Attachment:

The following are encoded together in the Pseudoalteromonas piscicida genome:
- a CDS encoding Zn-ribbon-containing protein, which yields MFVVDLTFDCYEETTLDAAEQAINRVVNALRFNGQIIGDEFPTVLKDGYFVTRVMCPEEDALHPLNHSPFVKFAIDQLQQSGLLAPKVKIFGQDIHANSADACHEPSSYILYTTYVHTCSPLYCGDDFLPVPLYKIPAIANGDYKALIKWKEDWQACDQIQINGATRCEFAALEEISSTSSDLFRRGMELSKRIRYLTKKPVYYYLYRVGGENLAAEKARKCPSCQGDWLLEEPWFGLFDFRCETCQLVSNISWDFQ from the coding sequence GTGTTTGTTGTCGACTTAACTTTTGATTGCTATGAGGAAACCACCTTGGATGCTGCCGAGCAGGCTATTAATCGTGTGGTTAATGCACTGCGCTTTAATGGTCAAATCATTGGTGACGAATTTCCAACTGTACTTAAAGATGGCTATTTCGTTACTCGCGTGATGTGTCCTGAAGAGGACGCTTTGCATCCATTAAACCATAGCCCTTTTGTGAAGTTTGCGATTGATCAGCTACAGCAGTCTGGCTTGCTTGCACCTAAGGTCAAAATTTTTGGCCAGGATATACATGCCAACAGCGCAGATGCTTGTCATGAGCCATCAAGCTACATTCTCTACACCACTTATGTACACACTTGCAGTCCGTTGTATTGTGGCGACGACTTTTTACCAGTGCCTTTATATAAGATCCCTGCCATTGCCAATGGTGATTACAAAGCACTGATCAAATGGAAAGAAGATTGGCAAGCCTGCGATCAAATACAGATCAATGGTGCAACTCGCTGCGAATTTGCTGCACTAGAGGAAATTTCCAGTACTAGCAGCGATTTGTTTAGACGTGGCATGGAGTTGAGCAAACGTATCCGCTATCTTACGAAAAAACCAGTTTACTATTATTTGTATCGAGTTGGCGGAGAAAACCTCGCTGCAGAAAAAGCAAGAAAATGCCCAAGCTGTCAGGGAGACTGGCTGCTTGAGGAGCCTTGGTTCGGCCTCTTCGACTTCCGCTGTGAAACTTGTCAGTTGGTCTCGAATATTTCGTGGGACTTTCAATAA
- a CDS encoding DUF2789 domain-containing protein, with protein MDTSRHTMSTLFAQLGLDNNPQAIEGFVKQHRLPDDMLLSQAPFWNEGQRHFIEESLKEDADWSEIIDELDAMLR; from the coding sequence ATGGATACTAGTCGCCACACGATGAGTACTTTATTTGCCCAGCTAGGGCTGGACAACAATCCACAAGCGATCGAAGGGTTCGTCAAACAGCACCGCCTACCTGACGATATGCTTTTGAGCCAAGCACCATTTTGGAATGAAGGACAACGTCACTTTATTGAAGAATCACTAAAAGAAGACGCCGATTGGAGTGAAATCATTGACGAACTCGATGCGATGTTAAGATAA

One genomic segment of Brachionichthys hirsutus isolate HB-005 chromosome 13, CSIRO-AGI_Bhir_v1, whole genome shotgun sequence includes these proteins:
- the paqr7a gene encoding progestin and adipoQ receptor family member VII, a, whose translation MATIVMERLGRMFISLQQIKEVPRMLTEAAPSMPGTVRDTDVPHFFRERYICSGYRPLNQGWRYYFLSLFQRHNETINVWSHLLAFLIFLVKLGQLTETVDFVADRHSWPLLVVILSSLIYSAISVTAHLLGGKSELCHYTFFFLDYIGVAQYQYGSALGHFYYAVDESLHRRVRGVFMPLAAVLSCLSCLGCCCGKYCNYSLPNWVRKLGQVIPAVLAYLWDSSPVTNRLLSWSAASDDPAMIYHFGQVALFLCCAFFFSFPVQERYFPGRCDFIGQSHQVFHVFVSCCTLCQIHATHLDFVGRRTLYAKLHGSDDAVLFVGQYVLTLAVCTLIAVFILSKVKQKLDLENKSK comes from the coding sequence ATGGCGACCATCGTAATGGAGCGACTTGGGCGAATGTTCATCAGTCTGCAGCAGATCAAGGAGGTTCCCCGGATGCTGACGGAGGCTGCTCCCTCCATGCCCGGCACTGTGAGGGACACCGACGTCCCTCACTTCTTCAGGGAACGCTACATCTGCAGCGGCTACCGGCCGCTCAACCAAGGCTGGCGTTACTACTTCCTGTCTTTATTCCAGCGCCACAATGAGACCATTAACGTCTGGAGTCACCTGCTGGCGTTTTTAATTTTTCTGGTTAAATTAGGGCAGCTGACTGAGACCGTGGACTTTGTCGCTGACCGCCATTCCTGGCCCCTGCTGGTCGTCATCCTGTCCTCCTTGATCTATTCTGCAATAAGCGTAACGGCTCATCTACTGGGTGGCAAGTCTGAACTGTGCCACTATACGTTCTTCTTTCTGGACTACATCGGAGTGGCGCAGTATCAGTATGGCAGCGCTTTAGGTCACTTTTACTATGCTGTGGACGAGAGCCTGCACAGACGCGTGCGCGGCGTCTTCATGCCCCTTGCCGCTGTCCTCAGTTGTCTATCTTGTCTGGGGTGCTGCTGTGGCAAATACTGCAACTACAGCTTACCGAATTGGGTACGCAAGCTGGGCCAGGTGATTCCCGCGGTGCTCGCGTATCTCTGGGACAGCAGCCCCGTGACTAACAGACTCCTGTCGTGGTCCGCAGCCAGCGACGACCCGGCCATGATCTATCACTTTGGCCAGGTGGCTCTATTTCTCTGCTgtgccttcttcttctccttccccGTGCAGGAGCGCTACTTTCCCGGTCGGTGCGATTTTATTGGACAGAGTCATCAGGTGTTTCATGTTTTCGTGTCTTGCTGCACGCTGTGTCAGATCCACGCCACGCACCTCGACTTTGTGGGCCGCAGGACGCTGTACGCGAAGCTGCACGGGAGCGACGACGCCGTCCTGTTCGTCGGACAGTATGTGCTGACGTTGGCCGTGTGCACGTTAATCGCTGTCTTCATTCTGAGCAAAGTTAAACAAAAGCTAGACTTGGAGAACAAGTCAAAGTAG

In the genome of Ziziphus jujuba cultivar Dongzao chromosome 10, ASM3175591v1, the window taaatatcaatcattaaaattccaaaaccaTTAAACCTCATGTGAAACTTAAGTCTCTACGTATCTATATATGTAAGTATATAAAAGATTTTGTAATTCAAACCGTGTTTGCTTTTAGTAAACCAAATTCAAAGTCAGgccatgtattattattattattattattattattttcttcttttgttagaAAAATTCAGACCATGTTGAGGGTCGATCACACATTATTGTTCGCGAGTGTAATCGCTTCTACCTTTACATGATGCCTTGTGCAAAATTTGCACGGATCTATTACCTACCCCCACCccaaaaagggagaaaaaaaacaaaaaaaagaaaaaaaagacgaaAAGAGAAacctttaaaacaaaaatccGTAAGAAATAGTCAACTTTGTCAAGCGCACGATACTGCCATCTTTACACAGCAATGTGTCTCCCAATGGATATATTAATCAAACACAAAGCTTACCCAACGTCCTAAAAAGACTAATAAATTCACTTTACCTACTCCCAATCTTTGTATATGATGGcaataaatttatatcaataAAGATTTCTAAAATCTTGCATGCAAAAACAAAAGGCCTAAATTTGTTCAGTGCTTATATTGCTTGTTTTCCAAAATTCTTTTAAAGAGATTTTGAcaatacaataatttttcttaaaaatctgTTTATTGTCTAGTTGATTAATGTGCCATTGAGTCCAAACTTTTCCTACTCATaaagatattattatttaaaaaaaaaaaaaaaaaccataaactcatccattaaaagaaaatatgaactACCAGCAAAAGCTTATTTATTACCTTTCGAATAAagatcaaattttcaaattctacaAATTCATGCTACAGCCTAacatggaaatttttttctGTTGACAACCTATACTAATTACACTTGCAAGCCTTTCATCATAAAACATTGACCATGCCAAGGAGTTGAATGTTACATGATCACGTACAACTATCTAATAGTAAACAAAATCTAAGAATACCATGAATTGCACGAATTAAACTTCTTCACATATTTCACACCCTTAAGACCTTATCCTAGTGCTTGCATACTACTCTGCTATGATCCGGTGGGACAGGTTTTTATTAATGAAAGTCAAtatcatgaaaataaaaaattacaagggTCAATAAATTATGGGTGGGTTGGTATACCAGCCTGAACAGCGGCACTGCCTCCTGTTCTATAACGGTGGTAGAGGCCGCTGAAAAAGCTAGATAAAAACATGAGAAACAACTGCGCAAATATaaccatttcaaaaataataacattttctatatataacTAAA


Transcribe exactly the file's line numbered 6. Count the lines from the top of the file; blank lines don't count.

In the genome of Ziziphus jujuba cultivar Dongzao chromosome 10, ASM3175591v1, the window taaatatcaatcattaaaattccaaaaccaTTAAACCTCATGTGAAACTTAAGTCTCTACGTATCTATATATGTAAGTATATAAAAGATTTTGTAATTCAAACCGTGTTTGCTTTTAGTAAACCAAATTCAAAGTCAGgccatgtattattattattattattattattattttcttcttttgttagaAAAATTCAGACCATGTTGAGGGTCGATCACACATTATTGTTCGCGAGTGTAATCGCTTCTACCTTTACATGATGCCTTGTGCAAAATTTGCACGGATCTATTACCTACCCCCACCccaaaaagggagaaaaaaaacaaaaaaaagaaaaaaaagacgaaAAGAGAAacctttaaaacaaaaatccGTAAGAAATAGTCAACTTTGTCAAGCGCACGATACTGCCATCTTTACACAGCAATGTGTCTCCCAATGGATATATTAATCAAACACAAAGCTTACCCAACGTCCTAAAAAGACTAATAAATTCACTTTACCTACTCCCAATCTTTGTATATGATGGcaataaatttatatcaataAAGATTTCTAAAATCTTGCATGCAAAAACAAAAGGCCTAAATTTGTTCAGTGCTTATATTGCTTGTTTTCCAAAATTCTTTTAAAGAGATTTTGAcaatacaataatttttcttaaaaatctgTTTATTGTCTAGTTGATTAATGTGCCATTGAGTCCAAACTTTTCCTACTCATaaagatattattatttaaaaaaaaaaaaaaaaaccataaactcatccattaaaagaaaatatgaactACCAGCAAAAGCTTATTTATTACCTTTCGAATAAagatcaaattttcaaattctacaAATTCATGCTACAGCCTAacatggaaatttttttctGTTGACAACCTATACTAATTACACTTGCAAGCCTTTCATCATAAAACATTGACCATGCCAAGGAGTTGAATGTTACATGATCACGTACAACTATCTAATAGTAAACAAAATCTAAGAATACCATGAATTGCACGAATTAAACTTCTTCACATATTTCACACCCTTAAGACCTTATCCTAGTGCTTGCATACTACTCTGCTATGATCCGGTGGGACAGGTTTTTATTAATGAAAGTCAAtatcatgaaaataaaaaattacaagggTCAATAAATTATGGGTGGGTTGGTATACCAGCCTGAACAGCGGCACTGCCTCCTGTTCTATAACGGTGGTAGAGGCCGCTGAAAAAGCTAGATAAAAACATGAGAAACAACTGCGCAAATATaaccatttcaaaaataataacattttctatatataacTAAA